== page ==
Review: Brooklyn Goes Hard In Beast Coastal Tour

News

/ April 24, 2013

Highline Ballroom hosted the Beast Coastal homecoming Thursday night (Apr. 18) as Joey Bada$$, The Underachievers and the Flatbush Zombies returned to the Empire state.

The Underachievers served as the party-starters, performing singles from their latest mixtape Indigoism. Next up were their fellow BK boys, the Flatbush Zombies.

With a blunt perched on his lips, Juice — the rowdiest of the Brooklyn trio — introduced his crew as the “blunt-smoking, ass-groping, mic-rocking, undisputed champions of the world” in his best Michael Buffer impression.

The Zombies proceeded into the first single off of their upcoming mixtape “Mraz.” Before debuting an unreleased track filled with an overwhelming amount of expletives, the trio performed “Young, Black and Arrogant.”

Bodega Bamz became the first surprise guest of the night. The Latino MC assisted the Zombies on their collaborative track “Thrilla.” Aside from the stage dives and turbulent tracks “Bath Salts” and “Thug Waffles,” the Zombies paid homage to Nirvana with their own rendition of “Smells Like Teen Spirit.”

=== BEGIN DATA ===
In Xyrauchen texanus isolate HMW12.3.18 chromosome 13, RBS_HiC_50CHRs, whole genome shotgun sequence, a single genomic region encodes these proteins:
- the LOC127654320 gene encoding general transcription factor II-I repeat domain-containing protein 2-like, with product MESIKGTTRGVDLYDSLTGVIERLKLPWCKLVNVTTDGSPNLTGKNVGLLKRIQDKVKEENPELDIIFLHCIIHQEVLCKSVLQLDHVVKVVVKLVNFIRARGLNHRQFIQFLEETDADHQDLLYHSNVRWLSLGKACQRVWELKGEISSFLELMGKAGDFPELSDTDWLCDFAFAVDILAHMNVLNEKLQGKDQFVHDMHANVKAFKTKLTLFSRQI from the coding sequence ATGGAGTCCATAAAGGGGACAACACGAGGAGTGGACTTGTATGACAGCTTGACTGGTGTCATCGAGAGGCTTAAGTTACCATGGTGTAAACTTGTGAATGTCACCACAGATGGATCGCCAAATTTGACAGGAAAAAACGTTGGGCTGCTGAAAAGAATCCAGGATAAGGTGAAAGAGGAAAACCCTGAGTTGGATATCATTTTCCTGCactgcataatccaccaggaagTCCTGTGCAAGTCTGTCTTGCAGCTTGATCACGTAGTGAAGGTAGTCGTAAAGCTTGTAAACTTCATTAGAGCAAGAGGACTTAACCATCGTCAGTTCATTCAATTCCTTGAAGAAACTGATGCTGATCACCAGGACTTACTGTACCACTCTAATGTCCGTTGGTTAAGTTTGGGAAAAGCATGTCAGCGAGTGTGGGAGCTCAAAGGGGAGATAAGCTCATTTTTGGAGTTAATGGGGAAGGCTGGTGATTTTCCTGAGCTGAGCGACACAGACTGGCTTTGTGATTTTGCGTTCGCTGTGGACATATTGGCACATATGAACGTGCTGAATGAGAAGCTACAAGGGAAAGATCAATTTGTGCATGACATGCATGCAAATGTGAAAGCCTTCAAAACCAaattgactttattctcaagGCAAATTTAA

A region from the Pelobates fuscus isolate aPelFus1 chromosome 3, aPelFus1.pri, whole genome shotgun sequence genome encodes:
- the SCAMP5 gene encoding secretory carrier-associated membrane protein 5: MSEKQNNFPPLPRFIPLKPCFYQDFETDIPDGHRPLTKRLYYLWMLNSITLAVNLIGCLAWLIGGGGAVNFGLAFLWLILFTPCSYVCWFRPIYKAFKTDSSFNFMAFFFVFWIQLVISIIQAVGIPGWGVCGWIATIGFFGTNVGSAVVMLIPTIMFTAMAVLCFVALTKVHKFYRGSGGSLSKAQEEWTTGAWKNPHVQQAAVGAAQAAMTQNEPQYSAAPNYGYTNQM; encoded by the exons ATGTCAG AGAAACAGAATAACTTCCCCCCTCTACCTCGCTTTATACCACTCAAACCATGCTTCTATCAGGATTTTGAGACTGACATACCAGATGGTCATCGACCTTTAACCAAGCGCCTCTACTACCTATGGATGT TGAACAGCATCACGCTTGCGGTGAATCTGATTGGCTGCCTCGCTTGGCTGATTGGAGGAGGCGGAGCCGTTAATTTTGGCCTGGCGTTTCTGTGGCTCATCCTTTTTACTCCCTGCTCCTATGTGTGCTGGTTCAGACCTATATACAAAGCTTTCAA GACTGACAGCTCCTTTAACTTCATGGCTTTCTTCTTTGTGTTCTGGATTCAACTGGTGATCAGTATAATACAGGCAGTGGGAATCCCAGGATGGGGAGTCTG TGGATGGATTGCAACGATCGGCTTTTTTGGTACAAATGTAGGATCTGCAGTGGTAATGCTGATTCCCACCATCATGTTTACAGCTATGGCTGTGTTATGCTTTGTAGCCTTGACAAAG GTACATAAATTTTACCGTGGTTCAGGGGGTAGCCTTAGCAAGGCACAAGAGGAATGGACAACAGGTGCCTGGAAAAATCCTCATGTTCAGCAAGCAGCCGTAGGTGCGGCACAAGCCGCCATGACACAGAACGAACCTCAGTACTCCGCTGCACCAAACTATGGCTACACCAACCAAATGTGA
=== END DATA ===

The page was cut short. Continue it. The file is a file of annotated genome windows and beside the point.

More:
The 18-year-old headliner Joey Bada$$ TK TK. From track one of his highly acclaimed 1999 mixtape, Bada$$ began to delve into the project that has catapulted him and his Pro Era crew to the forefront of the new New York rap movement.

“For the last couple weeks, I’ve been touring with my homies, city-to-city, show-to-show, it’s like world domination,” he said before easing into the track.

One-by-one, Dessy Hinds, Nyck Caution, Chuck Strangers, CJ Fly, Kirk Knight and A La Soul performed their respective features off Bada$$’ project as well as their most recent venture Peep the Aprocalypse before asking the crowd to put their lighters up for their late band-mate Capital Steez.

The show was taken to a new high when Wiz Khalifa and Smoke DZA made surprise appearances.

Joey and Co. closed the night with “Survival Tactics” and an encore performance of the Pro Era version of KRS’ classic “Attack The Block.”

East coast’s finest gave a refreshing reminder why New York is still the mecca of hip-hop.